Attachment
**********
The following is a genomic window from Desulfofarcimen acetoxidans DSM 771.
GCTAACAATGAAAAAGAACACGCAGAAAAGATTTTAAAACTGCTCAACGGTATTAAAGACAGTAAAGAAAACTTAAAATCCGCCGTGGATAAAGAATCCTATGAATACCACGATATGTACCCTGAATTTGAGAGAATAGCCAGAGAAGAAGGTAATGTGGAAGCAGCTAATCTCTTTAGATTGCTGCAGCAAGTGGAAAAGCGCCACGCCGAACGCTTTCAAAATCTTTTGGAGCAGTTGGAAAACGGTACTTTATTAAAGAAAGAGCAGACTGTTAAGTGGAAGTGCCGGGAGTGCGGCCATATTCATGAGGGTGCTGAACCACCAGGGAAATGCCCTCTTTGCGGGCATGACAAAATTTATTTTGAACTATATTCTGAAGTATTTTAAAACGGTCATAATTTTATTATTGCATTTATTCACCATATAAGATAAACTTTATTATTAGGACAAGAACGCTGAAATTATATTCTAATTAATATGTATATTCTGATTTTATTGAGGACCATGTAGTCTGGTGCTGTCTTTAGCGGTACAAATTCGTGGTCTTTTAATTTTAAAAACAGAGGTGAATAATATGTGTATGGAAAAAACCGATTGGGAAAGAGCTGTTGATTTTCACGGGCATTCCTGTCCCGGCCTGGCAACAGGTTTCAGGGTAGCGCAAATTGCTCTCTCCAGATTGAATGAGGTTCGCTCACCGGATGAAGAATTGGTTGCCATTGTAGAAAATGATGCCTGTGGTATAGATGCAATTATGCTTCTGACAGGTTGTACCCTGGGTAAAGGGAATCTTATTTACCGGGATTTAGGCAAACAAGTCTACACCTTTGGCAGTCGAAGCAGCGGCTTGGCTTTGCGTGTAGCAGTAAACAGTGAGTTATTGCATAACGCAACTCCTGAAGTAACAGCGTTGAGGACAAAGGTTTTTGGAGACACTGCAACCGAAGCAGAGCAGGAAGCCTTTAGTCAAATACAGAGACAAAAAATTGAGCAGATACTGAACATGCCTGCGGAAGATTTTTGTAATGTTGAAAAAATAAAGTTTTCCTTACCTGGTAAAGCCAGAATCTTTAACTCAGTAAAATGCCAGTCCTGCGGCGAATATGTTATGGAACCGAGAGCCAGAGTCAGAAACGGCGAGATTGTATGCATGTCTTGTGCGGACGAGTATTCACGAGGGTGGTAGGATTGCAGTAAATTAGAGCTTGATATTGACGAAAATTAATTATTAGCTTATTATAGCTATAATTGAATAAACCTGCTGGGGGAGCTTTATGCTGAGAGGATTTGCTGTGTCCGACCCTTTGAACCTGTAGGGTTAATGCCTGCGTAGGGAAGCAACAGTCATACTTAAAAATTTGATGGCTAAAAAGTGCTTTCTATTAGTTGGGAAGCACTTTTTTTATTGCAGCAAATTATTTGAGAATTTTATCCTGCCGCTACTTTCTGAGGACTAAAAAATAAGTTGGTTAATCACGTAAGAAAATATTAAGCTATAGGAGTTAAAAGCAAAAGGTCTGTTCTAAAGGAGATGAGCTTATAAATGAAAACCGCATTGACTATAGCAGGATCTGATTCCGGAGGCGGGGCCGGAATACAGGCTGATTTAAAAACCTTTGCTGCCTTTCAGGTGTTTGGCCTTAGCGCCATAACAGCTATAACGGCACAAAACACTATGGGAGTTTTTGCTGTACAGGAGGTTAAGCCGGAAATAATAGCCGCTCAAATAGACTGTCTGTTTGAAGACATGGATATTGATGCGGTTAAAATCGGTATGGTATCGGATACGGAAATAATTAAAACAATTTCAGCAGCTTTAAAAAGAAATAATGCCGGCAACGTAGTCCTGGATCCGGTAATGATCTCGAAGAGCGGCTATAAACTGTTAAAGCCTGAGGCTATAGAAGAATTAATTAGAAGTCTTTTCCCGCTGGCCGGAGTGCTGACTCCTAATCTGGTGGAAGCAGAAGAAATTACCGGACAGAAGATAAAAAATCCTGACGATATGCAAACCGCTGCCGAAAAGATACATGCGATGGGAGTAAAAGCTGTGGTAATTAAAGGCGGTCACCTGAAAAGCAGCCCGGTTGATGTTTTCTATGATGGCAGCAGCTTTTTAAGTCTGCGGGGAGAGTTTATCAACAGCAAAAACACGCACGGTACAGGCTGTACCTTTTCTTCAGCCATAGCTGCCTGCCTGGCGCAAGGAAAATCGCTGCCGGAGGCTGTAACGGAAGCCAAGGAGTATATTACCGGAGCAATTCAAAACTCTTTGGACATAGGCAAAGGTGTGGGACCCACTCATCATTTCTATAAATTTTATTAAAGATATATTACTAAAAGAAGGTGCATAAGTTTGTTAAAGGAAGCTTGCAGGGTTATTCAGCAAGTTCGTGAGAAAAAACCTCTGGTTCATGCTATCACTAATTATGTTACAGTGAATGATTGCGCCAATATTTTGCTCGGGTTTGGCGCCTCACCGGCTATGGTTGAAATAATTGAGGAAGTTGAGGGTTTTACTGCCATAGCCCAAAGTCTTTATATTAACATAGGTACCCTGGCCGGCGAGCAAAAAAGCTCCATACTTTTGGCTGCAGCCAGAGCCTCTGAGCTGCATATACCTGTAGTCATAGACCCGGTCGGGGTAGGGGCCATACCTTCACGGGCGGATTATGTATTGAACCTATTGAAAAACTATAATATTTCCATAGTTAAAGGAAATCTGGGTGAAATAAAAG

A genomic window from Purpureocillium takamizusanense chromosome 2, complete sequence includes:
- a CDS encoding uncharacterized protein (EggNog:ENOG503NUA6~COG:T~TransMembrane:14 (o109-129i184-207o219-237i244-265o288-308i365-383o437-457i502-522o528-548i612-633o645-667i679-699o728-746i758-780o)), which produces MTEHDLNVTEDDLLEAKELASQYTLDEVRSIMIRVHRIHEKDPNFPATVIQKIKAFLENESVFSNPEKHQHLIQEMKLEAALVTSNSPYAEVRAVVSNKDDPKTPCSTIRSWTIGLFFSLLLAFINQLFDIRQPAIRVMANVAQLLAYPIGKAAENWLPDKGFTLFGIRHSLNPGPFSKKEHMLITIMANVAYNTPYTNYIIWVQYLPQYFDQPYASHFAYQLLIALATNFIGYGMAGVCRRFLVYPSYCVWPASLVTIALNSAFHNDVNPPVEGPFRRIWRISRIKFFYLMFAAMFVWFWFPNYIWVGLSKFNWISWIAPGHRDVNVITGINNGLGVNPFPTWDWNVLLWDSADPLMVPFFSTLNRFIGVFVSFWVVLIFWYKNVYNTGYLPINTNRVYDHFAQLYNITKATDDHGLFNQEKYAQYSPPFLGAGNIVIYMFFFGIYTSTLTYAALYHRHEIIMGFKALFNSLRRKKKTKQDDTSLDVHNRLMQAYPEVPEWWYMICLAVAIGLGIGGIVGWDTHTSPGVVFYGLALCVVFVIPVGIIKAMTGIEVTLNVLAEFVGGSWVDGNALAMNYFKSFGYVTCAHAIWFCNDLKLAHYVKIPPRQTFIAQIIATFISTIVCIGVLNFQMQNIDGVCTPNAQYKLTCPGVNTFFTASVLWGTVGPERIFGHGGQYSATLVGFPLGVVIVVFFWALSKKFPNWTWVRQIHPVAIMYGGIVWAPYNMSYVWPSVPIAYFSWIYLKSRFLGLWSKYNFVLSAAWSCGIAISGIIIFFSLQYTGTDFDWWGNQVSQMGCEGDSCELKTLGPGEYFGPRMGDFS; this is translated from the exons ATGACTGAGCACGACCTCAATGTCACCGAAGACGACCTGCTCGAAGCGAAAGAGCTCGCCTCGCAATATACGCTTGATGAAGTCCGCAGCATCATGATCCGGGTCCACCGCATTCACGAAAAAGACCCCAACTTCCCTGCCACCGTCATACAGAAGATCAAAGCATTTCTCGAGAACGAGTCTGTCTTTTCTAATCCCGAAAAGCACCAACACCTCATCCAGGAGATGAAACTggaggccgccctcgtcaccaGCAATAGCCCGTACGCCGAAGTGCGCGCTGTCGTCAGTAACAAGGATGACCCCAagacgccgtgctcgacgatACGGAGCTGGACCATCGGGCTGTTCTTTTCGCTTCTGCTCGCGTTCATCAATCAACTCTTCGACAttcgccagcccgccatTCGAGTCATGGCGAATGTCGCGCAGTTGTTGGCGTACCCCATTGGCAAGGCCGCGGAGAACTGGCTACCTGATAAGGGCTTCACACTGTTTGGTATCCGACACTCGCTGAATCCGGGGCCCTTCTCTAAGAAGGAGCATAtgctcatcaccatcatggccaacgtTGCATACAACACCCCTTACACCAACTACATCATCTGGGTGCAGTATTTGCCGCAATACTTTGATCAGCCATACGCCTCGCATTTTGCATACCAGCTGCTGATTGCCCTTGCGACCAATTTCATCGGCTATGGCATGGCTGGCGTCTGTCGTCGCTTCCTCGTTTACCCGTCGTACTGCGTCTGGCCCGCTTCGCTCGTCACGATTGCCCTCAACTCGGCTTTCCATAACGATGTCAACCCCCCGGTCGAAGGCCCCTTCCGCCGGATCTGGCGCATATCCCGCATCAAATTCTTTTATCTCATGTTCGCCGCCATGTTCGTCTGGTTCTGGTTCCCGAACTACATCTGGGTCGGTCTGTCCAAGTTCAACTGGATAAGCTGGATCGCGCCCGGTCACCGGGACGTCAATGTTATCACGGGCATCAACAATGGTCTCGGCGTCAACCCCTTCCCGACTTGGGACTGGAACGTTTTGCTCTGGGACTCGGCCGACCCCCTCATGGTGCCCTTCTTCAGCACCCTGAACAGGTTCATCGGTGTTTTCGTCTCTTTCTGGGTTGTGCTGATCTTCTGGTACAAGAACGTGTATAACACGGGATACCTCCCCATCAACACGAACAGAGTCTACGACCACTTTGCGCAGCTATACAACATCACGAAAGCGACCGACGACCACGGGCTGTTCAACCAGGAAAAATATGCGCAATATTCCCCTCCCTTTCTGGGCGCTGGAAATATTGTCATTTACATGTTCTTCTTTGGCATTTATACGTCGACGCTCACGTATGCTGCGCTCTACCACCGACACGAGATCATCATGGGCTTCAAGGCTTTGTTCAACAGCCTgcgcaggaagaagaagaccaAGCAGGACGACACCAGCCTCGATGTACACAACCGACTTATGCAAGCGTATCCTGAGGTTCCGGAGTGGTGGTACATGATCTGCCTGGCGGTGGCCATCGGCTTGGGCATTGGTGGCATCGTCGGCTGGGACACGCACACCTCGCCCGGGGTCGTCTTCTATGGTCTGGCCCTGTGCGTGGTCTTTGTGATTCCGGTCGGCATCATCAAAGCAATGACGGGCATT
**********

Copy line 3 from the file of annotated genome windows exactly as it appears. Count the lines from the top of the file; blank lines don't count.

A genomic window from Purpureocillium takamizusanense chromosome 2, complete sequence includes: